Over the last few years, Jack McDevitt has quietly been producing an outstanding collection of science fiction novels. Earlier works such as The Engines of God and Ancient Shores had a thoughtful, archeological-exploration bent, but with Moonfall he takes off the gloves to create a splashy, near-future science fiction thriller with a big cast of characters and a do-or-die attitude. At the center of the story is Charlie Haskell, the U.S. vice president, who in 2024--an election year--has arrived at the American Moonbase to cut the ribbon and declare it operational. But there's a problem, and it's a doozy: a "sun-grazer" comet, with immense mass and speed, is on a collision course with the moon. Haskell, with an eye to his public image, puts himself at the bottom of the evacuation list. But time grows critically short, and soon more than his political future is in jeopardy--broken chunks of moon will begin exploding outwards. If they reach Earth, some of the chunks are big enough to cause an extinction event. McDevitt pays attention to his science while revving the action, and the stakes couldn't be higher: Haskell's choices will decide who lives and who dies--if anyone survives at all.|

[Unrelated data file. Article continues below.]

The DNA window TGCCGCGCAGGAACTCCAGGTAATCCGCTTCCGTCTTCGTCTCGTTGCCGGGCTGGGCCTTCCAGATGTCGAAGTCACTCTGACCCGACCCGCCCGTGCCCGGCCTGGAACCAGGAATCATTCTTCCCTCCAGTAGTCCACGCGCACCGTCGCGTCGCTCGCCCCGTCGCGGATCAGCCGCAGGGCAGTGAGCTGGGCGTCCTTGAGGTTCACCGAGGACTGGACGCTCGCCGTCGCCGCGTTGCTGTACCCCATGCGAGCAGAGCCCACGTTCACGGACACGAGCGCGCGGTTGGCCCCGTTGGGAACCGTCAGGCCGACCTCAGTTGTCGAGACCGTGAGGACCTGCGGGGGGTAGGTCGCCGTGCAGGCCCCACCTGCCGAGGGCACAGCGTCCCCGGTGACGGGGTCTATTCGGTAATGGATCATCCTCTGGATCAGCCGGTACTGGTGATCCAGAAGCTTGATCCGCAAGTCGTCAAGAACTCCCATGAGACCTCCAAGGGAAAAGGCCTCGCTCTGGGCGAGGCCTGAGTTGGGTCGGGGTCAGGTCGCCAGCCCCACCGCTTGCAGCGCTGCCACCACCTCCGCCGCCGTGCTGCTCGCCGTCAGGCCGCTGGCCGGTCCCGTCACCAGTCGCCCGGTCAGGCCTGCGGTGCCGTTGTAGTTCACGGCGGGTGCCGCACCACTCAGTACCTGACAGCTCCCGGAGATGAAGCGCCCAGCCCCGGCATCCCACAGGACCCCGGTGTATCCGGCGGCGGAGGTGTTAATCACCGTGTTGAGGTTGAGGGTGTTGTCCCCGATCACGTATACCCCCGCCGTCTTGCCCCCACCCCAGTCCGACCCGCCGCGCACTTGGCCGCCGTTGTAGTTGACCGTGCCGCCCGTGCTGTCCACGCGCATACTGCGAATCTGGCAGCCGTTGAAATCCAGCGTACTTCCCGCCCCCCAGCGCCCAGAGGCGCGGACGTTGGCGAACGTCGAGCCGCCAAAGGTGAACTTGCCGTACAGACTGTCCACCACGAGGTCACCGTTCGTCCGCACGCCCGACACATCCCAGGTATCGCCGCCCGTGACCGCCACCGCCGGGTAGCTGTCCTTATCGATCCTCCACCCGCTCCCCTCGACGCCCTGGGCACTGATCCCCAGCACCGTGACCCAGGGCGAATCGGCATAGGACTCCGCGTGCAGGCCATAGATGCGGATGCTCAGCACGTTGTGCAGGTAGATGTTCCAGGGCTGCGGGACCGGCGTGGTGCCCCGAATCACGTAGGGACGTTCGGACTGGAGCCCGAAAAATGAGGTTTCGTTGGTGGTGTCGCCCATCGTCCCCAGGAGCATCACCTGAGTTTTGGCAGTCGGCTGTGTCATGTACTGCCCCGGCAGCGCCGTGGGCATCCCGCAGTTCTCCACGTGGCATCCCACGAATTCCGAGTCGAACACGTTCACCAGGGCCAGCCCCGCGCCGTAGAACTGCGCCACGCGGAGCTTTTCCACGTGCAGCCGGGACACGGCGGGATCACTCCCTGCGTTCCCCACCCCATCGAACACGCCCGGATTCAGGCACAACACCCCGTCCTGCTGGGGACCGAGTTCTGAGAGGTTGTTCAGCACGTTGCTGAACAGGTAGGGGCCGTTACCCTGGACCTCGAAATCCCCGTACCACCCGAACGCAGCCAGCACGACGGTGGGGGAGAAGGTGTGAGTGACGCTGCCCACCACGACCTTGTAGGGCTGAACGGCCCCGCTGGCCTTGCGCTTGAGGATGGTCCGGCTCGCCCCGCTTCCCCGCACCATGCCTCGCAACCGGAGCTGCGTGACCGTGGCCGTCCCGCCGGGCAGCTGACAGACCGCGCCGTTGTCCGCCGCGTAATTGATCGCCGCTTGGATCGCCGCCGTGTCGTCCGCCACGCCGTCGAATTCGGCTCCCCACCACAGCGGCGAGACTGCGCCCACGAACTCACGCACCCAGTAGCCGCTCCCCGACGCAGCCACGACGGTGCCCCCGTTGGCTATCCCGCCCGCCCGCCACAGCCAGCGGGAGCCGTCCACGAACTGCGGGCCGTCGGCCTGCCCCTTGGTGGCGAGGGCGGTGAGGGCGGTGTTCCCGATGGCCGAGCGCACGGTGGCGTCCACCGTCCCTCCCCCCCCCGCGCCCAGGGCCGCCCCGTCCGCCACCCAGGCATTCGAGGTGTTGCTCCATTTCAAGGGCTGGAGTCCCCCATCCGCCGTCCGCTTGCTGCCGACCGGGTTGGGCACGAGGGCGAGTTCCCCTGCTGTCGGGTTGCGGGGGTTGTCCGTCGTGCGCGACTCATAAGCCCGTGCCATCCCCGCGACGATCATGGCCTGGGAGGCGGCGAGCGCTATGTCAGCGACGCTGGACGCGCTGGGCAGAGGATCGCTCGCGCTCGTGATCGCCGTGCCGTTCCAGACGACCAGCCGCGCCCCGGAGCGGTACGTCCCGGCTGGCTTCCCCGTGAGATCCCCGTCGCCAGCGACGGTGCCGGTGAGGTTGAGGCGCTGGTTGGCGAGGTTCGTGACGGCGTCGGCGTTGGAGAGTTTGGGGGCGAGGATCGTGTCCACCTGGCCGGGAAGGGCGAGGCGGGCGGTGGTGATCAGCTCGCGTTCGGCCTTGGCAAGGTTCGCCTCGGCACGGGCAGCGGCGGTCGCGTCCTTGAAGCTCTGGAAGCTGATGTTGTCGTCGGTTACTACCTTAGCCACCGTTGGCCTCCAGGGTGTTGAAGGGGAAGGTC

Source: Blaise Selby, Amazon.com.